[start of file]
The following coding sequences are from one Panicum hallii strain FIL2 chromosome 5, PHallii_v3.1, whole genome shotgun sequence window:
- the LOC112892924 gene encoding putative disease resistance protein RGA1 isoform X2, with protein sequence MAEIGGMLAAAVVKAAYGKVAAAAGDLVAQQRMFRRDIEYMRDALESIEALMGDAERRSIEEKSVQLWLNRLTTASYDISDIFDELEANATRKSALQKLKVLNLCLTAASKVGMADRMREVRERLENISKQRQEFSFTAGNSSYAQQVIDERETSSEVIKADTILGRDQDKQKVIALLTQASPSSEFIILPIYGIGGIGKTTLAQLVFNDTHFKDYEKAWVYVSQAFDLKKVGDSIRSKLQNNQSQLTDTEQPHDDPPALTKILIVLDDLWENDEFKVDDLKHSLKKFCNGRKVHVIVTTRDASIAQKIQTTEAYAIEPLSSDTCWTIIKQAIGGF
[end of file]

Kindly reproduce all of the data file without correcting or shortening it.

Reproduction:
The following coding sequences are from one Panicum hallii strain FIL2 chromosome 5, PHallii_v3.1, whole genome shotgun sequence window:
- the LOC112892924 gene encoding putative disease resistance protein RGA1 isoform X2, with protein sequence MAEIGGMLAAAVVKAAYGKVAAAAGDLVAQQRMFRRDIEYMRDALESIEALMGDAERRSIEEKSVQLWLNRLTTASYDISDIFDELEANATRKSALQKLKVLNLCLTAASKVGMADRMREVRERLENISKQRQEFSFTAGNSSYAQQVIDERETSSEVIKADTILGRDQDKQKVIALLTQASPSSEFIILPIYGIGGIGKTTLAQLVFNDTHFKDYEKAWVYVSQAFDLKKVGDSIRSKLQNNQSQLTDTEQPHDDPPALTKILIVLDDLWENDEFKVDDLKHSLKKFCNGRKVHVIVTTRDASIAQKIQTTEAYAIEPLSSDTCWTIIKQAIGGF